Andrew McCabe, who became acting director of the FBI when President Trump fired James B. Comey in May 2017, has a new book coming out, and what has been revealed so far is causing a stir. While much of the attention today is on McCabe’s revelation that senior Justice Department officials discussed whether it might become necessary to invoke the 25th Amendment and have Trump removed from office, there’s a story underneath dramatic moments like that one that needs to be understood.
McCabe’s account adds further detail to a picture of a president who is his own worst enemy. Again and again, Trump’s narcissism and insecurity led him to put himself in more jeopardy than he was already in. Had he been able to control himself, he might have gotten away with a lot more.
Let me start with this seemingly minor point from the excerpt of McCabe’s book published in the Atlantic today. The day after Comey was fired, Trump called McCabe while he was meeting with FBI staff working on the Russia investigation:
The president said, I’m good. You know — boy, it’s incredible, it’s such a great thing, people are really happy about the fact that the director’s gone, and it’s just remarkable what people are saying. Have you seen that? Are you seeing that, too?
He went on: I received hundreds of messages from FBI people — how happy they are that I fired him. There are people saying things on the media, have you seen that? What’s it like there in the building?
This is what it was like: You could go to any floor and you would see small groups gathering in hallways, some people even crying. The overwhelming majority liked and admired Director Comey — his personal style, the integrity of his conduct.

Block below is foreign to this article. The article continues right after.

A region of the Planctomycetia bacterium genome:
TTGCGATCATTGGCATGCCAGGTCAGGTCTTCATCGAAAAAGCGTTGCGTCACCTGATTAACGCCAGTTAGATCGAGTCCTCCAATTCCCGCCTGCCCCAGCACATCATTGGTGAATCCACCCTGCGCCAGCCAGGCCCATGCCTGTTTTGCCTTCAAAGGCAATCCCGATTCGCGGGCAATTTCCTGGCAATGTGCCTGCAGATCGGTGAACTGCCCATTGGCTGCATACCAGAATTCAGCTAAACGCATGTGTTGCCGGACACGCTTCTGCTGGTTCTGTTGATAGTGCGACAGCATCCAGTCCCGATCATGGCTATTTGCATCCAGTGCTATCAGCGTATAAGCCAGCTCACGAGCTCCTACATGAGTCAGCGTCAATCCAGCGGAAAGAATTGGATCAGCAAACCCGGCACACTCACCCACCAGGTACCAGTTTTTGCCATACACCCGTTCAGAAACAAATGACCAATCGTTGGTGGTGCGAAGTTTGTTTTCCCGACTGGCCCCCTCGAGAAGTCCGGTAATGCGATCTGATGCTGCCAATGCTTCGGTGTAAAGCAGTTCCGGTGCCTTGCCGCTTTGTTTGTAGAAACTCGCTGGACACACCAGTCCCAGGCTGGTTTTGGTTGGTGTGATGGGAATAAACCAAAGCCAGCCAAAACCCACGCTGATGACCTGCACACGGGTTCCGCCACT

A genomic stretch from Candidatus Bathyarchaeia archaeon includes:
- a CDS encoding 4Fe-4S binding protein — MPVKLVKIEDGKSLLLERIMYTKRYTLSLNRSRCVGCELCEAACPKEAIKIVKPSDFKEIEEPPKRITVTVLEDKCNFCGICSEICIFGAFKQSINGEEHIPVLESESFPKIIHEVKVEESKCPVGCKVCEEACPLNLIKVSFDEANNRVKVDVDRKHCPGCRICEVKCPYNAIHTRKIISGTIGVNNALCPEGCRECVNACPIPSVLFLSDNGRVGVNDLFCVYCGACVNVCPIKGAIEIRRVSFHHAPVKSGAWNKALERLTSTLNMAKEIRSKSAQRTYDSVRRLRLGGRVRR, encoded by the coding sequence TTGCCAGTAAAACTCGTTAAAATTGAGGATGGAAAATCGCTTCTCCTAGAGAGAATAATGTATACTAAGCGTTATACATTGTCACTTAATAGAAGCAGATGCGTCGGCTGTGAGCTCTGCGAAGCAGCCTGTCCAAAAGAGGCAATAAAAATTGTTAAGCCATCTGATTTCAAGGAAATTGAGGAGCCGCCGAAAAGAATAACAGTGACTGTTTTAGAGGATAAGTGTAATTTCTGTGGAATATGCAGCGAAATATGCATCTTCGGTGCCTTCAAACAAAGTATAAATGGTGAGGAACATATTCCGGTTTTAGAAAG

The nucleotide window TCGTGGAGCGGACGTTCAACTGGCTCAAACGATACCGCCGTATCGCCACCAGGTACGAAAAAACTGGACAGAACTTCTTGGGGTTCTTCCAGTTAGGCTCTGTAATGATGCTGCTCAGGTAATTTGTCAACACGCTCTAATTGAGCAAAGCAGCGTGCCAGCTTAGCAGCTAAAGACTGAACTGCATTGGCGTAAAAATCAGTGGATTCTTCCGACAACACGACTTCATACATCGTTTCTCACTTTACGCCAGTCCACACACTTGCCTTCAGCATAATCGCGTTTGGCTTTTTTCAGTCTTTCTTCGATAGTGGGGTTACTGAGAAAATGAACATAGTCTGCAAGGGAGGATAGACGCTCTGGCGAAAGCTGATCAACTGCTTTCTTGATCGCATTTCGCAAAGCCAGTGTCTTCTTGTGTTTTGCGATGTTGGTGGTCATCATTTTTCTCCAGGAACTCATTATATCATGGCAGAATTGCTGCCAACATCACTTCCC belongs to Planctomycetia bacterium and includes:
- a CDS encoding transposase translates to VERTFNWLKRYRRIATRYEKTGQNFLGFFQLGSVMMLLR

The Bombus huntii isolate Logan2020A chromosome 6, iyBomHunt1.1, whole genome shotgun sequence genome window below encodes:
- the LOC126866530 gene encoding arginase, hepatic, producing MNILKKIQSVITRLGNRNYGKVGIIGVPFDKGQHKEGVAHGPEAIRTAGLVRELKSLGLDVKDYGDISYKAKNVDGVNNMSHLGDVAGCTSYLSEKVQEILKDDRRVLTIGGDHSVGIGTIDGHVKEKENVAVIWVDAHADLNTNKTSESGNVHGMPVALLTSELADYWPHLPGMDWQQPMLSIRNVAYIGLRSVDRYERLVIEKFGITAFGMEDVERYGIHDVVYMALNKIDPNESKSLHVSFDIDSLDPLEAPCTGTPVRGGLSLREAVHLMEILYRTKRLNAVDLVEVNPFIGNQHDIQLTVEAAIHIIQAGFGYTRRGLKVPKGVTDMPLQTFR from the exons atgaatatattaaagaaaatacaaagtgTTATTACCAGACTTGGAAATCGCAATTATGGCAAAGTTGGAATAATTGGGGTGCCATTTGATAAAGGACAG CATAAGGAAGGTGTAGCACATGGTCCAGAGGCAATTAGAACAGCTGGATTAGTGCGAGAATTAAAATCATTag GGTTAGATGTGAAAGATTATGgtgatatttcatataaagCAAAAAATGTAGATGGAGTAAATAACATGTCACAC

There are plenty of reasons to criticize Comey, but by all accounts, he was indeed popular inside the FBI. Trump’s contention that hundreds of FBI personnel contacted him to tell him how great it was that he fired Comey was an obvious, pathetic lie and a variant of one he often makes in public. Upon making an unpopular decision, Trump will frequently say that the people who would be most angry are in fact overjoyed and have been getting in touch to tell him so personally, as though anyone who wants can just pick up the phone and talk to the president. You’ll recall that he claimed government employees forced to work without pay were reaching out to tell him how pleased they were with the shutdown.
You might forgive that kind of transparent fabrication as just PR, but when he does the same thing in a private phone call with the acting FBI director, who knows it's false, something else is going on. Trump seems to crave validation, to be told that he's brilliant and everyone loves him. But instead of achieving what he wanted, that phone call helped convince McCabe that Trump was dangerous and steps had to be taken to protect the Russia investigation from him.
Of course, quashing the Russia investigation was why Trump fired Comey in the first place. That’s not speculation; Trump himself said so both on national television and in a White House meeting with the Russian foreign minister and ambassador. “I just fired the head of the F.B.I. He was crazy, a real nut job,” Trump told them. “I faced great pressure because of Russia. That’s taken off."